Vaishali Assistant
Deptartment of Psychology, V.M.M., Rohtak, Haryana
Rajesh Nair
Indian Institute of Public Health, Gandhinagar
Sapna Sachdeva Nair
Department of Psychology, Pt. J.L.N. Govt. College, Faridabad

For many years psychologists tended to limit their focus to work related issues (eg; tasks, jobs, occupation) and left the
subject of domestic matters to other areas of professional study. However, in the last three decades, there has been a
dramatic increase in the amount of research devoted to understanding the linkages between work and family life. A
variety of linking mechanisms have been proposed that explain the nature of the relationship between work and
family roles (Edwards &Rothbard, 2000), the most prominent of which are conflict (or interference),
accommodation, enrichment, compensation, and segmentation. Understanding the mechanisms by which work and
family life affect each other will help individuals and their employers determine the most effective ways to reduce
work-family interference and increase work-family enrichment. The present study tries to establish the relationship
between work-family linkage, attachment styles, job-satisfaction and life satisfaction. The sample of the present
study comprised of 100 dual earner couples (N = 200) with urban background in the age group of 30 to 45 years. The
measures used were Work-family Linkage Questionnaire (WFLQ), Attachment Style Questionnaire, Job Satisfaction
Questionnaire and Life-Satisfaction Scale. The data was analyzed by employing Pearson's Product moment
correlation. The results have been discussed in the same light.
Keywords: Life satisfaction, Job satisfaction.
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107. Relationship between emotion regulation and attachment


with parent and peer among adolescents
Navreet Kaur and Ruby Charak
Department of Psychology, University of Jammu, Jammu, Jammu & Kashmir

The early development of emotion regulation skills are influenced by the quality of the parent child relationships.
When children live in a responsive, consistent environment in which they feel accepted and nurtured, they feel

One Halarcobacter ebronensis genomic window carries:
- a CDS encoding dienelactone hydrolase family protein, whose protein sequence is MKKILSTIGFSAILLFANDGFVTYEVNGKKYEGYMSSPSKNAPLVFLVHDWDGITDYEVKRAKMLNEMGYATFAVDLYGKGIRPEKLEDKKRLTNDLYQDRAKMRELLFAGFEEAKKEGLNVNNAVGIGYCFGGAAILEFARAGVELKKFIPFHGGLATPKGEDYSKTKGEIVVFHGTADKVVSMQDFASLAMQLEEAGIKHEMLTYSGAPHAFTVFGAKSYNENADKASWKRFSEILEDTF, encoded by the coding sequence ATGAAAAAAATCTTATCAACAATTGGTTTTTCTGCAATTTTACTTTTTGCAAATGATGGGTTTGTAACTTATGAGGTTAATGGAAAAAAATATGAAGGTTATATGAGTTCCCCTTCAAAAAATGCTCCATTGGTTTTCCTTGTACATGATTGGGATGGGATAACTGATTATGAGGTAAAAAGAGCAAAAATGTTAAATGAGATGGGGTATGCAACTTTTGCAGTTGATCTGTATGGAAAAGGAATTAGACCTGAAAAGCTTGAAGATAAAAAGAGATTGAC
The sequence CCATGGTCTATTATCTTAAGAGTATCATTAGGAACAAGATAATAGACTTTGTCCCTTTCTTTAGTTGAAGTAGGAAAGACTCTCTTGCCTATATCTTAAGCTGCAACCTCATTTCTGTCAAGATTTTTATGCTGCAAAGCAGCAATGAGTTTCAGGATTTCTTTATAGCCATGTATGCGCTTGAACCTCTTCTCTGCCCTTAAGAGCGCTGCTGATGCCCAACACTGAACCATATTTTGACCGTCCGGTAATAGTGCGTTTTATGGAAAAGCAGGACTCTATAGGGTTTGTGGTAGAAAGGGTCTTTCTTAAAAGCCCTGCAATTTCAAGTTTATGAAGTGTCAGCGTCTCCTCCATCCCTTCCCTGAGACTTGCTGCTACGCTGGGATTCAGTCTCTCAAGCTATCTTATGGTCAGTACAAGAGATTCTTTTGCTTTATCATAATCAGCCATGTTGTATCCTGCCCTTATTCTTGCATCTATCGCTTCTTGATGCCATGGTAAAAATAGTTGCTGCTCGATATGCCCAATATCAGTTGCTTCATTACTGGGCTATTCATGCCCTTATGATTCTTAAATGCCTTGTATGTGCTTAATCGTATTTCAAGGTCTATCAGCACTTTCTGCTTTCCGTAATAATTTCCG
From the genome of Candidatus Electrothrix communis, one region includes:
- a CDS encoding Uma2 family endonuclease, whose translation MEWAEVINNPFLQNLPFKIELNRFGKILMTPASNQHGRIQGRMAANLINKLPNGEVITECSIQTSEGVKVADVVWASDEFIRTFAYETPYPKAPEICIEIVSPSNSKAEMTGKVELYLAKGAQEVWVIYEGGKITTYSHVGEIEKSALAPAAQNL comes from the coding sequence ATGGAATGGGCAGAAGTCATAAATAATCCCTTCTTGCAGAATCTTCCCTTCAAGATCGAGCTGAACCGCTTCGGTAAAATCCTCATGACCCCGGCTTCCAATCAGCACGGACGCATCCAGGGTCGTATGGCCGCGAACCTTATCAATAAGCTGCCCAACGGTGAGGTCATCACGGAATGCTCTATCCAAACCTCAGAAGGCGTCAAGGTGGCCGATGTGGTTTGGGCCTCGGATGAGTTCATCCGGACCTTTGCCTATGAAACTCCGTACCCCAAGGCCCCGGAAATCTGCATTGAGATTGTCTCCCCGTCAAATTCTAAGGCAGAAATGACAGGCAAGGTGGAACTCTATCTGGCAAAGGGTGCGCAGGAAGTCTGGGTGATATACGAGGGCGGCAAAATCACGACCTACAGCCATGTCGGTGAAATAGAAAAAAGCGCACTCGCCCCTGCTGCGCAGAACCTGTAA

emotionally secure and free to express emotions because they are certain that their emotional needs will be met. Also,
another important source of emotional support during the complex transition of adolescence is a young person's
growing involvement with peers. The present study aims to assess the relationship between difficulties in emotion
regulation and attachments with mother, father and peer among school going adolescents. Cross sectional sample of
200 school going adolescents (120 male and 80 female) in the age range of 15 17 years was collected through
purposive sampling from three private schools of Jammu city. The results of the study indicate significant negative
correlation between difficulties in emotion regulation and attachment with mother, and significant negative
correlation between difficulties in emotion regulation and attachment with father. No significant correlation was
found between difficulties in emotion regulation and attachment with peer. Importance of relationship between
difficulties in emotion regulation and attachment with mother, father and peer were highlighted in the study.

108. Universal precaution understanding and compliance among


medics and paramedics in district kheda, Gujarat
Sanjay Rana
Medical Officer, District Kheda, Gujarat
Rajesh Nair
Indian Institute of Public Health-Gandhinagar, Ahmadabad, Gujarat

Sapna Sachdeva Nair


Department of Psychology, Pt. J.L.N. Govt. College, Faridabad, Haryana

Universal precautions or standard precaution are simple infection control measures that reduce the risk of transmission of
blood borne pathogens through exposure to blood or body fluids, secretions and excretions (except sweat), non intact skin
and mucous membranes among patients and health care providers. Health care professionals are exposed to high risk of
various infections and at times become victims of fatal infections due to number of reasons. Overall aim of study was to
assess the understanding and compliance of universal precaution among Allopath & AUYSH doctors, Staff Nurses and
Laboratory Technicians working in Primary Health Centres (PHCs) of district Kheda, Gujarat. To assess understanding
and compliance of Universal Precautions among Medics and Paramedics (Allopath & AYUSH doctors, Laboratory
Technicians, Staff Nurse) prospective cross-sectional study was conducted in the Primary Health Centers of District
Kheda. Yamane's formula was used to calculate the sample size. Research instrument was adapted from previous studies
conducted in similar area. Overall finding suggest that there is low level of understanding and compliance regarding
universal precautions among AYUSH doctors, Lab. Tech. and Staff Nurses as compared to Allopath doctors. There is
need to develop programs and interventions to make health care providers more knowledgeable and positive to comply
with Universal Precautions. The risk perception and health seeking behavior need to be developed among health care
providers and patients, so that infection control can also be demand driven.